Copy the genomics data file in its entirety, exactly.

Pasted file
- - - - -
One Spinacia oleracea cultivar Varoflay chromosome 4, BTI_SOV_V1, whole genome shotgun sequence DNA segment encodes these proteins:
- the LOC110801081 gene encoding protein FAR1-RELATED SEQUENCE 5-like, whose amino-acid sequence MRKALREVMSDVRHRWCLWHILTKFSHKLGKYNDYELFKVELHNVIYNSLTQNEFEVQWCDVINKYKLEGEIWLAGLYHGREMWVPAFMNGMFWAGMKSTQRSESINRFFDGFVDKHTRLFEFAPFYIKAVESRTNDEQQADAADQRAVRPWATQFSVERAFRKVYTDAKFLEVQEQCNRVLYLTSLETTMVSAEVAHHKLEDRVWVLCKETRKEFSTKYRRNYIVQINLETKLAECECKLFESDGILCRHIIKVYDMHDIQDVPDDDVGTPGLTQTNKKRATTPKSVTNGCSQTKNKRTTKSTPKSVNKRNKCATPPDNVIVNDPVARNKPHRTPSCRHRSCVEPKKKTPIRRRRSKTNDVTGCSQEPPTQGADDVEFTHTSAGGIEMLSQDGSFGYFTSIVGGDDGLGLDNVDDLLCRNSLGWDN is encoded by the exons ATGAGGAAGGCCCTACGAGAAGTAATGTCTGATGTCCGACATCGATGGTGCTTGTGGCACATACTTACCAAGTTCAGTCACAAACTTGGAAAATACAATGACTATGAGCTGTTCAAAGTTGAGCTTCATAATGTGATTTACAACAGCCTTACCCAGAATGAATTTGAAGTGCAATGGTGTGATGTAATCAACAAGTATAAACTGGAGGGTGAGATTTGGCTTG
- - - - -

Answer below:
One Spinacia oleracea cultivar Varoflay chromosome 4, BTI_SOV_V1, whole genome shotgun sequence DNA segment encodes these proteins:
- the LOC110801081 gene encoding protein FAR1-RELATED SEQUENCE 5-like, whose amino-acid sequence MRKALREVMSDVRHRWCLWHILTKFSHKLGKYNDYELFKVELHNVIYNSLTQNEFEVQWCDVINKYKLEGEIWLAGLYHGREMWVPAFMNGMFWAGMKSTQRSESINRFFDGFVDKHTRLFEFAPFYIKAVESRTNDEQQADAADQRAVRPWATQFSVERAFRKVYTDAKFLEVQEQCNRVLYLTSLETTMVSAEVAHHKLEDRVWVLCKETRKEFSTKYRRNYIVQINLETKLAECECKLFESDGILCRHIIKVYDMHDIQDVPDDDVGTPGLTQTNKKRATTPKSVTNGCSQTKNKRTTKSTPKSVNKRNKCATPPDNVIVNDPVARNKPHRTPSCRHRSCVEPKKKTPIRRRRSKTNDVTGCSQEPPTQGADDVEFTHTSAGGIEMLSQDGSFGYFTSIVGGDDGLGLDNVDDLLCRNSLGWDN is encoded by the exons ATGAGGAAGGCCCTACGAGAAGTAATGTCTGATGTCCGACATCGATGGTGCTTGTGGCACATACTTACCAAGTTCAGTCACAAACTTGGAAAATACAATGACTATGAGCTGTTCAAAGTTGAGCTTCATAATGTGATTTACAACAGCCTTACCCAGAATGAATTTGAAGTGCAATGGTGTGATGTAATCAACAAGTATAAACTGGAGGGTGAGATTTGGCTTG